The knives, Fanta says, were forged from stone into "raw iron" by her ancestors, and are over a hundred years old. Fanta and her daughter say that this method of forgery ensures that the blades will never rust and will never cause tetanus, something they take pride in. (Other, less traditional cutters often use common razor blades.) After each girl is cut, Fanta cleans the blade by burning it and disinfecting it with alcohol before using it on another girl. She then uses a blend of shea butter, medicinal plant ash, and treatment with incantations to heal the wound.

Fanta removes the clitoris and parts of the labia and gives them to the mother of the girl to bury or dispose of as she wishes. Other cutters, M'Badialla says, will keep the clitoris to sell to fetish priests, who often dry it, grind it into powder, and make ointments out of it. These ointments are believed to act as a powerful aphrodisiac and fetch a high price in the fetish priest marketplace.

The clitoris is considered to be extremely powerful, too powerful, in fact, to be allowed to remain on a woman's body. If left alone, M'Badialla says, the clitoris will grow and hinder a man's ability to penetrate his wife. This is why some men bring their wives to the cutter, she says, "so that he can fulfill his conjugal duties with pleasure." Removal of the clitoris and surrounding flesh is also believed to encourage faithfulness, cleanliness, and stability in marriage. Without removing these parts, many Malians believe that a woman will be promiscuous, dirty, and uncontrollable.

Despite their firm belief in the merits of excision, Fanta and her daughter fear for the future of the tradition. M'Badialla says, "Now everyone does excision because it brings in money, while the practice of excision is for a very specific class, that of blacksmiths… for us excision is a matter of tradition, and everyone cannot be a cutter because it is necessary to have gifts, secrets, and medications in order to practice excision."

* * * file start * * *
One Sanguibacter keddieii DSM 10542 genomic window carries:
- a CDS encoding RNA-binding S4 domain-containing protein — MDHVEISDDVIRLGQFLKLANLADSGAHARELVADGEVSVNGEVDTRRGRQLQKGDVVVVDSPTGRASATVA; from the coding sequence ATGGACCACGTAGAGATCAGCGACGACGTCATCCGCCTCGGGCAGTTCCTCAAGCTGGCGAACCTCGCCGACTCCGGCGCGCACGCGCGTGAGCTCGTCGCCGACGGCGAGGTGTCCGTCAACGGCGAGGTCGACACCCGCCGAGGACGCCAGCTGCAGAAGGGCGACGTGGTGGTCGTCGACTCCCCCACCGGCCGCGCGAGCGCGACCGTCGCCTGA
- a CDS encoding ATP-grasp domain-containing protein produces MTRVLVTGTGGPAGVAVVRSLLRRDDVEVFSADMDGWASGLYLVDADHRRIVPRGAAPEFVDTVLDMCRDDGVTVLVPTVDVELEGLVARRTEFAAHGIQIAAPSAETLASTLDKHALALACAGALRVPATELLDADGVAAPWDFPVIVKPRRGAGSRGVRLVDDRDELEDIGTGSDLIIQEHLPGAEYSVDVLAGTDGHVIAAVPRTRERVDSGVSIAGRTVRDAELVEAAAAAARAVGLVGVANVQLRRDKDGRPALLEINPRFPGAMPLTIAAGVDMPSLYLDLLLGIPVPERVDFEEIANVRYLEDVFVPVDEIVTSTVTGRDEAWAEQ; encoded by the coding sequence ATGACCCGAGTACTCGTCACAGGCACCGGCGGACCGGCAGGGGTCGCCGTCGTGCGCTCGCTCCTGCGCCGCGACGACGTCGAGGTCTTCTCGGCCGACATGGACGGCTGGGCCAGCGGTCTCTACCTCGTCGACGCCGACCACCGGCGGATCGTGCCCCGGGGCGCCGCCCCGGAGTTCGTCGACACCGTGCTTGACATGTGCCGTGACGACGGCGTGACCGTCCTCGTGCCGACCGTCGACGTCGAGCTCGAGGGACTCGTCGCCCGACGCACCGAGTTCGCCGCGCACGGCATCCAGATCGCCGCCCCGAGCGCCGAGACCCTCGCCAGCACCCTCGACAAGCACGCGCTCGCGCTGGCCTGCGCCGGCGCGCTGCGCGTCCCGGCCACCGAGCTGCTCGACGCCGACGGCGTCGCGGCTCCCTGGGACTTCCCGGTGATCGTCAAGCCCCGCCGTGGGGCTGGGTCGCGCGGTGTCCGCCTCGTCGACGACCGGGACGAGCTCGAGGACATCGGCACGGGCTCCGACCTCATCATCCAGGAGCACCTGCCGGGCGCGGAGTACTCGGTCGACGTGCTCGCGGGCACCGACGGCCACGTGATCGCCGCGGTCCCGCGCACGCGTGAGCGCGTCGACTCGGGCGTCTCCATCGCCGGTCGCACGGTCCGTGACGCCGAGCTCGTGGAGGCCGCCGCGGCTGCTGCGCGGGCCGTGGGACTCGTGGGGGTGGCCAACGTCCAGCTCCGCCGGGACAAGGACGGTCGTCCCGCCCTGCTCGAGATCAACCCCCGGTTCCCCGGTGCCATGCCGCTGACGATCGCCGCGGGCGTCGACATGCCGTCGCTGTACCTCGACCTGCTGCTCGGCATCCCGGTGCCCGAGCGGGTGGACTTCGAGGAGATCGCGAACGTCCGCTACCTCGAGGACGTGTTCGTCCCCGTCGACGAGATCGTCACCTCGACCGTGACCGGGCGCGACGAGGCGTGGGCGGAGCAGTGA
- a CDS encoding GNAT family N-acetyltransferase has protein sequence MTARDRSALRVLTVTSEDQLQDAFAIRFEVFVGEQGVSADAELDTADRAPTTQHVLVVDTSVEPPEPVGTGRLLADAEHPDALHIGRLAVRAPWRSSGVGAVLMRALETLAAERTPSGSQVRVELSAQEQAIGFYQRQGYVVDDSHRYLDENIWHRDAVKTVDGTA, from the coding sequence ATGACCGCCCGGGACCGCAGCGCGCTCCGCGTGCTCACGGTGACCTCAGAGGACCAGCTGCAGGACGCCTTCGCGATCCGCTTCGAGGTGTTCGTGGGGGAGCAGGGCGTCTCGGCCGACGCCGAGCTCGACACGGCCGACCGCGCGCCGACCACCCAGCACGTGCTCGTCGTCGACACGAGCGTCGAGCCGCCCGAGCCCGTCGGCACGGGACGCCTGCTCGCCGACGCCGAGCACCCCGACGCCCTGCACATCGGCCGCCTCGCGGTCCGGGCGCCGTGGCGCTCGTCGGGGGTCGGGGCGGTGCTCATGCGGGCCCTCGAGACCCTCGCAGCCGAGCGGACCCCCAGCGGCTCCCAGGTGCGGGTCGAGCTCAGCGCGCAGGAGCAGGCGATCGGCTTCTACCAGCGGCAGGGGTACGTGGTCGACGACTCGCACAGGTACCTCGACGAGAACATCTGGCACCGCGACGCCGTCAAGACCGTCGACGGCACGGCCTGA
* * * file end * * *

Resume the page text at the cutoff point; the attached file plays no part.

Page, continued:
Excision, particularly in cases where it is done poorly, in an unsanitary environment or by an untrained hand, can lead to many devastating health outcomes including hemorrhage, incontinence, and severe birth complications. In some cases, the wound from excision may scar over and seal the opening to a woman's vagina, making intercourse nearly impossible. In these cases, M'Badialla says, a woman must be brought to the hospital in order to be reopened, a traumatic and harmful experience for a young, newlywed woman. They blame the negative consequences of excision on cutters who practice excision only for the economic benefit without the knowledge and the protective power of the blacksmith tradition.